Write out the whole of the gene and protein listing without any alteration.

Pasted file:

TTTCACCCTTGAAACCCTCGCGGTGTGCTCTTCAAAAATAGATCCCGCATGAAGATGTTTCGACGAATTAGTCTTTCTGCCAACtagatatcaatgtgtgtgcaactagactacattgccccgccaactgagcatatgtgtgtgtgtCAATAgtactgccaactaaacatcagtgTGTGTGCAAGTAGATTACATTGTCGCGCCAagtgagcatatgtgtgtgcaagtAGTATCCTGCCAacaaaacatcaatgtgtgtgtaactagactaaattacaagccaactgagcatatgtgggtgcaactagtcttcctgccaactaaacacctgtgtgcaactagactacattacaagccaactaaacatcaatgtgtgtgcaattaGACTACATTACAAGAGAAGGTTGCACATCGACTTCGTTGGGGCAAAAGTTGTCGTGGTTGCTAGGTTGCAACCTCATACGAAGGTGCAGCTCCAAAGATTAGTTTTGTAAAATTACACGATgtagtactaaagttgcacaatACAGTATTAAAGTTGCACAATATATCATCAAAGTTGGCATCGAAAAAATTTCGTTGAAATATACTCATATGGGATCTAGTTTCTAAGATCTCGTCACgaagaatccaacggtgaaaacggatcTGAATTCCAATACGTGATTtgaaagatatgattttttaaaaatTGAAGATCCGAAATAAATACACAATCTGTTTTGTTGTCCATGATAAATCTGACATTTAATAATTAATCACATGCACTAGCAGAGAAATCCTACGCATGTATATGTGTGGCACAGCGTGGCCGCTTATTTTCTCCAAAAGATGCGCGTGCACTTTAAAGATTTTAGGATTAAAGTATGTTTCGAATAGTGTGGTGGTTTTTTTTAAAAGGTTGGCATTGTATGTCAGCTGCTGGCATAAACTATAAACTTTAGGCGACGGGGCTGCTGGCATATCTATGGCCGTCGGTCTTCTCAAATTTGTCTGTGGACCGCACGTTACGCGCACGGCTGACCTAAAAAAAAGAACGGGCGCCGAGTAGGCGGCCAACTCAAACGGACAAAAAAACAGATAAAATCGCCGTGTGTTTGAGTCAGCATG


TTTCACCCTTGAAACCCTCGCGGTGTGCTCTTCAAAAATAGATCCCGCATGAAGATGTTTCGACGAATTAGTCTTTCTGCCAACtagatatcaatgtgtgtgcaactagactacattgccccgccaactgagcatatgtgtgtgtgtCAATAgtactgccaactaaacatcagtgTGTGTGCAAGTAGATTACATTGTCGCGCCAagtgagcatatgtgtgtgcaagtAGTATCCTGCCAacaaaacatcaatgtgtgtgtaactagactaaattacaagccaactgagcatatgtgggtgcaactagtcttcctgccaactaaacacctgtgtgcaactagactacattacaagccaactaaacatcaatgtgtgtgcaattaGACTACATTACAAGAGAAGGTTGCACATCGACTTCGTTGGGGCAAAAGTTGTCGTGGTTGCTAGGTTGCAACCTCATACGAAGGTGCAGCTCCAAAGATTAGTTTTGTAAAATTACACGATgtagtactaaagttgcacaatACAGTATTAAAGTTGCACAATATATCATCAAAGTTGGCATCGAAAAAATTTCGTTGAAATATACTCATATGGGATCTAGTTTCTAAGATCTCGTCACgaagaatccaacggtgaaaacggatcTGAATTCCAATACGTGATTtgaaagatatgattttttaaaaatTGAAGATCCGAAATAAATACACAATCTGTTTTGTTGTCCATGATAAATCTGACATTTAATAATTAATCACATGCACTAGCAGAGAAATCCTACGCATGTATATGTGTGGCACAGCGTGGCCGCTTATTTTCTCCAAAAGATGCGCGTGCACTTTAAAGATTTTAGGATTAAAGTATGTTTCGAATAGTGTGGTGGTTTTTTTTAAAAGGTTGGCATTGTATGTCAGCTGCTGGCATAAACTATAAACTTTAGGCGACGGGGCTGCTGGCATATCTATGGCCGTCGGTCTTCTCAAATTTGTCTGTGGACCGCACGTTACGCGCACGGCTGACCTAAAAAAAAGAACGGGCGCCGAGTAGGCGGCCAACTCAAACGGACAAAAAAACAGATAAAATCGCCGTGTGTTTGAGTCAGCATG